By using this apparatus, the radiant light from the high pressure mercury vapor lamp is applied to a sample which was prepared by using HPR-1182, OFPR-800, OFPR-5000 and TSMR-8800 as the photoresist, and HMDS as an agent which is applied to a wafer as a preliminary treatment for the application of the photoresist. While deformation took place in any samples of photoresists pattern when the aforesaid filter was not employed, no deformation of the photoresist pattern occurred and the heat resistance plasma-etching resistance of the photoresist pattern were improved when this filter was employed so as to intercept the light wavelengths of 300 nm to 500 nm.
A high pressure mercury vapor lamp radiates strongly light having wavelengths of 312 nm, 365 nm, 405 nm and 436 nm. When this lamp and a narrow-band filter intercepting these wavelengths of light are employed, no deformation of the photoresist occurred, too.
FIG. 2 shows another embodiment in which a mirror is employed as a means to intercept or reduce the radiant light in the wavelength area of 300 nm to 500 nm. The mirror 12 employed herein has a characteristic of reflecting a radiant light in a wavelength area below 300 nm and not reflecting the radiant light of 300 nm to 500 nm. A mirror formed by evaporation of a multilayer film is suitable for the mirror having the above-mentioned characteristic. The same effect as in the apparatus illustrated in FIG. 1, in which the filter is employed, can be attained also in the apparatus illustrated in FIG. 2, in which the mirror having the said characteristic is employed. When a conventional mirror reflecting the whole of the radiant light from the high pressure mercury vapor lamp is employed in place of the mirror having the aforesaid characteristic, deformation took place in the aforesaid samples of the photoresist pattern.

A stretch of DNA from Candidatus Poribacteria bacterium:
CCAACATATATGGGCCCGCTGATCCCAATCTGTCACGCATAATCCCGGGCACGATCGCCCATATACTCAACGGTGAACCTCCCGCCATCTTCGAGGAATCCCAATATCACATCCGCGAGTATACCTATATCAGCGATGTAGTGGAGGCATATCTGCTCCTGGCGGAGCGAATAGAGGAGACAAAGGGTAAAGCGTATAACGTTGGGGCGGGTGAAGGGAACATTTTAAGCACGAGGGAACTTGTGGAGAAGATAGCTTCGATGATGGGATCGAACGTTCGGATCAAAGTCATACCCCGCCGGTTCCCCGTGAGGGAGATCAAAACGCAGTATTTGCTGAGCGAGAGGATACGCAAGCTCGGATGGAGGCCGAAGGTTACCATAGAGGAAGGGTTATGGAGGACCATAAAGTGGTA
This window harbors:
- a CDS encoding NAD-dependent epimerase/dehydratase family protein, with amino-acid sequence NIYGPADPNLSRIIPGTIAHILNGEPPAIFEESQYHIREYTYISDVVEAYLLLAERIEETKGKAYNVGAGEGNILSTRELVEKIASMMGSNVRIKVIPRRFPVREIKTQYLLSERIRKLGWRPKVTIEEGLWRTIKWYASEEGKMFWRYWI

In the above-mentioned embodiment, a high pressure mercury vapor lamp is used to enable the radiation of ultraviolet lights of high intensity. This lamp is not limited thereto. A metal-halide discharge lamp containing a filling comprised of a very small quantity of metal other than mercury in the form of a halide, for instance, may be used as well on condition that the lamp radiates ultraviolet rays of a prescribed wavelength, and further mercury and rare gas discharge lamps containing a filling comprised of mercury and a rare gas may also be employed.
In the above-described embodiments, in addition, the filter or the mirror is employed separately as a means to intercept or reduce light having the wavelengths in the spectral response region of the photoresist. It is a matter of course that a combination of filters and mirrors may be employed.
|Cited Patent||Filing date||Publication date||Applicant||Title|
|US3573456 *||Jul 26, 1967||Apr 6, 1971||Opto Mechanisms Inc||High resolution projection means for printing micro circuits on photoresist material|
|US4589769 *||Aug 14, 1984||May 20, 1986||Canon Kabushiki Kaisha||Exposure apparatus|
|US4732842 *||Aug 2, 1985||Mar 22, 1988||Ushio Denki Kabushiki Kaisha||Exposure method of semiconductor wafer by rare gas-mercury discharge lamp|
|Citing Patent||Filing date||Publication date||Applicant||Title|
|US5218400 *||Mar 9, 1992||Jun 8, 1993||Sony Corporation||Developing apparatus of photoresist|
|US5608227 *||Aug 22, 1995||Mar 4, 1997||Patent-Treuhand-Gesellschaft F. Elektrische Gluehlampen Mbh||Mercury-vapor high-pressure short-arc discharge lamp, and method and apparatus for exposure of semiconductor wafers to radiation emitted from said lamp|
|US6620574||Sep 12, 2001||Sep 16, 2003||Ppg Industries Ohio, Inc.||Method of treating photoresists using electrodeless UV lamps|
|US8986562||Aug 7, 2013||Mar 24, 2015||Ultratech, Inc.||Methods of laser processing photoresist in a gaseous environment|
|US20030211426 *||May 14, 2003||Nov 13, 2003||Campbell Randal L.||Method of treating photoresists using electrodeless UV lamps|
|U.S. Classification||355/71, 355/53|
|International Classification||G03F7/40, H01L21/30, G03F7/20, G03C5/00, H01L21/027, G03F7/38|
|Dec 3, 1992||FPAY||Fee payment|
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|Sep 26, 1996||FPAY||Fee payment|
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|Sep 28, 2000||FPAY||Fee payment|
Year of fee payment: 12